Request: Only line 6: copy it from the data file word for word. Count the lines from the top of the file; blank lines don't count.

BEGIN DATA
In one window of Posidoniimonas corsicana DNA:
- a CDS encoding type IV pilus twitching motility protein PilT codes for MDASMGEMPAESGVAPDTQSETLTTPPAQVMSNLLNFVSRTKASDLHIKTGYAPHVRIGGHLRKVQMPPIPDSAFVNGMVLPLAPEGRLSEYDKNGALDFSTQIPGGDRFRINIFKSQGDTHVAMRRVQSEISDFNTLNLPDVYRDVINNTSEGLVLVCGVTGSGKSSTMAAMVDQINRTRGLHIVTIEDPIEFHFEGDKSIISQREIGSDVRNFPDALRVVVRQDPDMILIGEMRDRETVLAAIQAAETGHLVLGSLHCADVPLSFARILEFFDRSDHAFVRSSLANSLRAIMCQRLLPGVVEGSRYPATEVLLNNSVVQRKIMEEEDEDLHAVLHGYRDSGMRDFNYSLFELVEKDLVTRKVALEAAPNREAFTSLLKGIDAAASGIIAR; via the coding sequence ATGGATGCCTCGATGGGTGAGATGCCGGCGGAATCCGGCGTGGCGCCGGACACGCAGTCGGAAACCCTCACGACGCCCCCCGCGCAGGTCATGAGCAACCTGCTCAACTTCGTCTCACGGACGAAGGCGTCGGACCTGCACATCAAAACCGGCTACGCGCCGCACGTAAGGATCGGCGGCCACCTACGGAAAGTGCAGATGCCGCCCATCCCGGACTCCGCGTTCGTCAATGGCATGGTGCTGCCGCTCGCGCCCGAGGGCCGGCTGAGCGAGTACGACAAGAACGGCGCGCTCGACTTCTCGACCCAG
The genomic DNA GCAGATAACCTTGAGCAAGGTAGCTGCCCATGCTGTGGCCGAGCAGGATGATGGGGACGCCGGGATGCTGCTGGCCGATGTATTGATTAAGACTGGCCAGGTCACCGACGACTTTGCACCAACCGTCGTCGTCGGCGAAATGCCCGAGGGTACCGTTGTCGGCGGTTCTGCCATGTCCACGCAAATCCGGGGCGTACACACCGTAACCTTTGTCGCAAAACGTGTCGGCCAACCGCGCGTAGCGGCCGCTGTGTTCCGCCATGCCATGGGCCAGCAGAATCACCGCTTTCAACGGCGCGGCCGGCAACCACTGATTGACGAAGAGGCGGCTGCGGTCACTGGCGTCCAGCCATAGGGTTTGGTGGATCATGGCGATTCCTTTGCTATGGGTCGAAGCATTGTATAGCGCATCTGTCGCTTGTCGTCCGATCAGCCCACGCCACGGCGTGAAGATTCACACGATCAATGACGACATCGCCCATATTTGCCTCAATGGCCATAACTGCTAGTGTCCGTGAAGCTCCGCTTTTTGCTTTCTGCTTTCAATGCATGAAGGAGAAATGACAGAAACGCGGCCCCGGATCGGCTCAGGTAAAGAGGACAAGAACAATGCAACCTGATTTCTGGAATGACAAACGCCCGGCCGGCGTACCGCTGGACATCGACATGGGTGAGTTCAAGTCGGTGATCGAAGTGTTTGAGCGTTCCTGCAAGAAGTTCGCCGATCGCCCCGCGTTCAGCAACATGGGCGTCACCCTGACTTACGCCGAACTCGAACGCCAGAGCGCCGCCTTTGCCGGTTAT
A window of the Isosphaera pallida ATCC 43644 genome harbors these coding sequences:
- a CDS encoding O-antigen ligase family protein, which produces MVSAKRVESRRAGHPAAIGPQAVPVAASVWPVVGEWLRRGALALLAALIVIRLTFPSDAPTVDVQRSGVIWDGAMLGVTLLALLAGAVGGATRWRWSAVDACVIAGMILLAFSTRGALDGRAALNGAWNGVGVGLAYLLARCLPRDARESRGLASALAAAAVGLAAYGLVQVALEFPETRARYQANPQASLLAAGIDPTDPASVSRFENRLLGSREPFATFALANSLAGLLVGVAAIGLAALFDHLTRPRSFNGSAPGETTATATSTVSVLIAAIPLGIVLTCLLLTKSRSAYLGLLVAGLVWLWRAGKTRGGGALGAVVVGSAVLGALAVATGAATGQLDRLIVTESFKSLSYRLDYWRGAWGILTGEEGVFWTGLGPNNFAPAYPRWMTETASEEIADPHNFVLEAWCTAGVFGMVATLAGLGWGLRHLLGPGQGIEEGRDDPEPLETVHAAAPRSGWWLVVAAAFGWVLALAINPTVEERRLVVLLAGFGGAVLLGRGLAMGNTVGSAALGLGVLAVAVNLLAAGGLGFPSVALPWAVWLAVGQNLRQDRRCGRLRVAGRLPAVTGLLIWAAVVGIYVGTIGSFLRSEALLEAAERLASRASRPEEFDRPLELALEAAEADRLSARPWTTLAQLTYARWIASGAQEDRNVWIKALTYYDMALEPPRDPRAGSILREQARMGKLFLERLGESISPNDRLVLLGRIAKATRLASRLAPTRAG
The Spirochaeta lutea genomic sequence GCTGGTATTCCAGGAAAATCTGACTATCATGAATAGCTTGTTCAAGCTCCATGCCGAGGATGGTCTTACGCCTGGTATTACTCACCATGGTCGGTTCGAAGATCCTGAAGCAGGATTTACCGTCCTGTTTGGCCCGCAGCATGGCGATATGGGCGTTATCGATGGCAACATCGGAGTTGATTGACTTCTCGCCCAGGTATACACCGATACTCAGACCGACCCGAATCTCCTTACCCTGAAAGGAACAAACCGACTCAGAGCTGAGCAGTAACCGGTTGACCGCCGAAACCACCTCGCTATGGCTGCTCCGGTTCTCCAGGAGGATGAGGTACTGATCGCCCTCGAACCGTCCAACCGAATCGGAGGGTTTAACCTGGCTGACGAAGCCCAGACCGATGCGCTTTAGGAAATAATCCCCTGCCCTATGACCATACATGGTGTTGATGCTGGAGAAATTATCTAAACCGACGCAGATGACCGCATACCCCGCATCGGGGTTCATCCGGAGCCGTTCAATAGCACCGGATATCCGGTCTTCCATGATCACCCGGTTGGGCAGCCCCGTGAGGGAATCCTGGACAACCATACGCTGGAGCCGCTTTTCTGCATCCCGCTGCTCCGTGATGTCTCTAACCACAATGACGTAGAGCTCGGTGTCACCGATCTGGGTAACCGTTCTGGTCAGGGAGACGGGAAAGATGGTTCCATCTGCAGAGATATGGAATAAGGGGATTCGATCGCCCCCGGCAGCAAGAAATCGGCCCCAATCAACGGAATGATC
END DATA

The Spirochaeta lutea genomic sequence GCTGGTATTCCAGGAAAATCTGACTATCATGAATAGCTTGTTCAAGCTCCATGCCGAGGATGGTCTTACGCCTGGTATTACTCACCATGGTCGGTTCGAAGATCCTGAAGCAGGATTTACCGTCCTGTTTGGCCCGCAGCATGGCGATATGGGCGTTATCGATGGCAACATCGGAGTTGATTGACTTCTCGCCCAGGTATACACCGATACTCAGACCGACCCGAATCTCCTTACCCTGAAAGGAACAAACCGACTCAGAGCTGAGCAGTAACCGGTTGACCGCCGAAACCACCTCGCTATGGCTGCTCCGGTTCTCCAGGAGGATGAGGTACTGATCGCCCTCGAACCGTCCAACCGAATCGGAGGGTTTAACCTGGCTGACGAAGCCCAGACCGATGCGCTTTAGGAAATAATCCCCTGCCCTATGACCATACATGGTGTTGATGCTGGAGAAATTATCTAAACCGACGCAGATGACCGCATACCCCGCATCGGGGTTCATCCGGAGCCGTTCAATAGCACCGGATATCCGGTCTTCCATGATCACCCGGTTGGGCAGCCCCGTGAGGGAATCCTGGACAACCATACGCTGGAGCCGCTTTTCTGCATCCCGCTGCTCCGTGATGTCTCTAACCACAATGACGTAGAGCTCGGTGTCACCGATCTGGGTAACCGTTCTGGTCAGGGAGACGGGAAAGATGGTTCCATCTGCAGAGATATGGAATAAGGGGATTCGATCGCCCCCGGCAGCAAGAAATCGGCCCCAATCAACGGAATGATC